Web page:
Baja Whale Adventure – Part 3

Sunrise in whale camp

The bond that links your true family is not one of blood, but of respect and joy in each other’s life. ~ Richard Bach

Over the last two weeks I’ve written part 1 and part 2 about this fabulous journey. While the last two pieces were primarily about the adventure itself and most importantly our interactions with the whales, today I want to talk about the family at the middle of the story of the whales of San Ignacio Lagoon.

Baby Gray Whale (~ 3 weeks old)

My guide on this trip was Tony and he was a great guide who has a really close connection to the whales, we called him the “whale whisperer.” He was an incredibly nice guy and very knowledgeable about the sanctuary, the whales biology and behavior. I was fortunate to have him as a guide and even more so as we got to know him. Tony has a unique connection to the whales of San Ignacio. You see, his grandfather Pacheco started all of this.

Guide Tony, Capt. Tico and apparently a comet

The fisherman in the area had a long contentious relationship with the whales. They considered them a problem that interfered with their fishing each year when they arrived and so they called them the devil fish. One day, Pachecho, had a whale under his pachanga, it would spy hop up on one side than to the other side of his boat. This of course meant he couldn’t fish, finally, bravely, he decided to touch it. He did so briefly and nothing happened, so he reached out again and left his hand on the whale, scratched and rubbed it. To Pacheco it felt like the whale enjoyed the interaction. He returned to the village afterward and told everyone about it and of course no one believed him. He also told an American friend who would eventually bring down his family and have a similar experience. Word of mouth then traveled, this was the early 70’s so it took some time, but eventually people wanted to come interact with the whales. This was how the whale watching business started in San Ignacio and led to the Mexican government in the 80’s turning the lagoon into a whale sanctuary. Pacheco tells his own story much better than I do of course and you can watch him do it in the YouTube video, The Whales of Gold.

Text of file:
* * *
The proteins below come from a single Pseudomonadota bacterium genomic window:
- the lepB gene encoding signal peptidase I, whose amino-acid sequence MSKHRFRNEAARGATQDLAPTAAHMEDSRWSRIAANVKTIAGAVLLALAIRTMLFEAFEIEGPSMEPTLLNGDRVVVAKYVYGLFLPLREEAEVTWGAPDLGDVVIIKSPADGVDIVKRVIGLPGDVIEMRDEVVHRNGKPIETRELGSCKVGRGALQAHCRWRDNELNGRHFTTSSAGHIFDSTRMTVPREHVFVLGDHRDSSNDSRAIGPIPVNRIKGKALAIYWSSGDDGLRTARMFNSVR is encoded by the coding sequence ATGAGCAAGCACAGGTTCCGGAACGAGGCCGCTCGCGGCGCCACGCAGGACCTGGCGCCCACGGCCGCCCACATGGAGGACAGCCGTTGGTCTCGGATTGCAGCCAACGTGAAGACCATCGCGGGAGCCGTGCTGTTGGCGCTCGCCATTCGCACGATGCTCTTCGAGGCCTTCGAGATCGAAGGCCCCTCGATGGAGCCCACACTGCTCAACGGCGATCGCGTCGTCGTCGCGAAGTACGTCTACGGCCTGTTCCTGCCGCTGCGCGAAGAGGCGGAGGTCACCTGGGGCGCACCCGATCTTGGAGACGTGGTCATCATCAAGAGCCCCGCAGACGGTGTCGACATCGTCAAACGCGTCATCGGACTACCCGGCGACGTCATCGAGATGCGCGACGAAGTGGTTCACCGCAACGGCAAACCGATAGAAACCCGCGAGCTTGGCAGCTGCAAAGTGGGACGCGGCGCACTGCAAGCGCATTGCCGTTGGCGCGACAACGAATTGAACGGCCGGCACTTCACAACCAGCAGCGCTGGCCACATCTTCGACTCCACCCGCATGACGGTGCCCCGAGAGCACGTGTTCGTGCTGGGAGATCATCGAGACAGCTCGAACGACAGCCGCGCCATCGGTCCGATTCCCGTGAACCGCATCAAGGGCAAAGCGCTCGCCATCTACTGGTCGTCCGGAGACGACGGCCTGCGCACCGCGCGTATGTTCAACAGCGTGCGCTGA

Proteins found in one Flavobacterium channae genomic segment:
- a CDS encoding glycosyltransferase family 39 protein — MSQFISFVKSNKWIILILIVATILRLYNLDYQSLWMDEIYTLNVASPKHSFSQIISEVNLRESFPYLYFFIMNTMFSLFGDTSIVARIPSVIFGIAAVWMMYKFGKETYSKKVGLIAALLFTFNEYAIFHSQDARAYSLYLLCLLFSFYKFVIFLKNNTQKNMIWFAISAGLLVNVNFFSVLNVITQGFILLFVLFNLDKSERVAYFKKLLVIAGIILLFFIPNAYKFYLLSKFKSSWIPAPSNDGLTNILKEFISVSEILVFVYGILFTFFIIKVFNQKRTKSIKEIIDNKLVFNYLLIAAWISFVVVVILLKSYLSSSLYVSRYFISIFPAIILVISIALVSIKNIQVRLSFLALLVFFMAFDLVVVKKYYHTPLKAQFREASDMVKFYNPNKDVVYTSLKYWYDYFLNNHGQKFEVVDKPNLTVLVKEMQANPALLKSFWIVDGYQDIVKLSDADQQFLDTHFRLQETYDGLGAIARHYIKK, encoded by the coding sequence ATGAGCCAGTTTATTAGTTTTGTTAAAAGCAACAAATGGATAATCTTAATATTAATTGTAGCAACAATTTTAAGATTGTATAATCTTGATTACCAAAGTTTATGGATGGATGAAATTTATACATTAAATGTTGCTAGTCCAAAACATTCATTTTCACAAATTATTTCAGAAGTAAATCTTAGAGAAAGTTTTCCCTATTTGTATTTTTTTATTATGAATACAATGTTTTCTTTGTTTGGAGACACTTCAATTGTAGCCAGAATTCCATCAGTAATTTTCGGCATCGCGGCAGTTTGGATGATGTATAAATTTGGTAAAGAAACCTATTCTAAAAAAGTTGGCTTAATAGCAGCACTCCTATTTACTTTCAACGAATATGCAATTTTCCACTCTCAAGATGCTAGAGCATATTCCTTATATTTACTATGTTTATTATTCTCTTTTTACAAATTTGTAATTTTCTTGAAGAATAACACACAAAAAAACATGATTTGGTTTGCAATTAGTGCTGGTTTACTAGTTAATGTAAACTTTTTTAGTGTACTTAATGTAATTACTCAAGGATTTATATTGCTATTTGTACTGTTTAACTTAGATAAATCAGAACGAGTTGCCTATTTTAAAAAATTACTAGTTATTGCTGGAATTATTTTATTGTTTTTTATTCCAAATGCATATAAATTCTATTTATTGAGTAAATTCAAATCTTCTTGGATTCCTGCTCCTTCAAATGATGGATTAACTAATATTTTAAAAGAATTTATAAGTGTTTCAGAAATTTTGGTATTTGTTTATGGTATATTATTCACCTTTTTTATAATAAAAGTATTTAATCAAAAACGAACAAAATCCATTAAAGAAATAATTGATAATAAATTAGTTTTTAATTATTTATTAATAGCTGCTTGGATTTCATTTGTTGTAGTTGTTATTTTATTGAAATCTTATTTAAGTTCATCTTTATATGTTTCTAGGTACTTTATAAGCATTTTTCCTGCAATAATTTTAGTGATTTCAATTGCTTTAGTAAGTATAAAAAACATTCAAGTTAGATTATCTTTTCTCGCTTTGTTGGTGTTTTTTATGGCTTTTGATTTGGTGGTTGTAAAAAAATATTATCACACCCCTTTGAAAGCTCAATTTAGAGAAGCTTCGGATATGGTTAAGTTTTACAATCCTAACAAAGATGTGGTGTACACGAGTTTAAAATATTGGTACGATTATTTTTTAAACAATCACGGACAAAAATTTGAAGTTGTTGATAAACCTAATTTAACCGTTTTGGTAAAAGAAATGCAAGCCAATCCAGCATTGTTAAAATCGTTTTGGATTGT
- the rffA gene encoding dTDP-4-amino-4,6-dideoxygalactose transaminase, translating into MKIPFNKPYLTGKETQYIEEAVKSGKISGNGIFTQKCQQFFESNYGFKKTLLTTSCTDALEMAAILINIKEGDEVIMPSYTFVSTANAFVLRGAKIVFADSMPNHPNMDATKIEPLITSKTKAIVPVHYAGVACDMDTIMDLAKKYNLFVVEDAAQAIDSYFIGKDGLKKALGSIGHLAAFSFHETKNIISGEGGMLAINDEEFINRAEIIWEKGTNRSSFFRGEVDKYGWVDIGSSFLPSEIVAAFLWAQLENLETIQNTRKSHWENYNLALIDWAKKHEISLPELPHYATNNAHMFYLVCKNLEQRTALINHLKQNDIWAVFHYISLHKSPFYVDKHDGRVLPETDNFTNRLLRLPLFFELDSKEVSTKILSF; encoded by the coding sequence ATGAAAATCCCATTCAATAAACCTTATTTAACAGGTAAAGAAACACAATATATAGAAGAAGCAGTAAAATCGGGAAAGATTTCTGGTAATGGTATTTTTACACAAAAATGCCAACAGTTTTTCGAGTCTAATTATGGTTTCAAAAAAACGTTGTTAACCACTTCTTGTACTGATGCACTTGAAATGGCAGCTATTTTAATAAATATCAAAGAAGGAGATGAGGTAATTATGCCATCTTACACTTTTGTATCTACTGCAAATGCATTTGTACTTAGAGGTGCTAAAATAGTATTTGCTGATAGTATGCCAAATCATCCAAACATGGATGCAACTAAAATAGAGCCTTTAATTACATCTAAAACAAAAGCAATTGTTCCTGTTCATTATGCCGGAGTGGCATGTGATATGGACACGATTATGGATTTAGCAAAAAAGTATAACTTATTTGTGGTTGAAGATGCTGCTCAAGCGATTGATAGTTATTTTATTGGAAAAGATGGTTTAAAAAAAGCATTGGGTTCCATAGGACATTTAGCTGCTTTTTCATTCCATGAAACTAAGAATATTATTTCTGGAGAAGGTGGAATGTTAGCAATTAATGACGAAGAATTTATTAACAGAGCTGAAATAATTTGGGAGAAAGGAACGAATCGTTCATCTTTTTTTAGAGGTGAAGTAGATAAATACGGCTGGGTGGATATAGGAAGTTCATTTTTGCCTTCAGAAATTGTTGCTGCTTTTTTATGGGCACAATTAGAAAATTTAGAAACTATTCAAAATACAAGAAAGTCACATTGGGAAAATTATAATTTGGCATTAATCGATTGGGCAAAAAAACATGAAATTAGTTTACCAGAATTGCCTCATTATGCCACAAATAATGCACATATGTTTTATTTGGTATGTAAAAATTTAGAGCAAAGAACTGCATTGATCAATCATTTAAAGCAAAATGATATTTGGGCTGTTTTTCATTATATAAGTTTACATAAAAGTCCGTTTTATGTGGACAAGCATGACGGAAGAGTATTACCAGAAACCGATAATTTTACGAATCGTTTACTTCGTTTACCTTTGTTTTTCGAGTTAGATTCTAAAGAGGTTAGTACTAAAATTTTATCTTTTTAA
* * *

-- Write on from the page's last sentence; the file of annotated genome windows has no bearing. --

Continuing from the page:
I also had the pleasure of meeting Tony’s father Ranalfo, someone who has literally grown up with the whaling business and the whales of San Ignacio. I spent an hour one night before dinner speaking with him about the history of the village, his family and getting a look at his birding life list. This was completely fitting because I had met him the first morning of our arrival as I was looking at an Osprey on some nest platforms the locals had built for them.

Ranalfo in the middle

I felt incredibly honored to have gotten to spend time not just with the whales but with the first family of San Ignacio’s whales, the Mayoral family.

Have a happy day my friends. ~ Rev Kane

About Michael Kane

Michael Kane is a writer, photographer, educator, speaker, adventurer and a general sampler of life. His books on hiking and poetry are available in soft cover and Kindle on Amazon.
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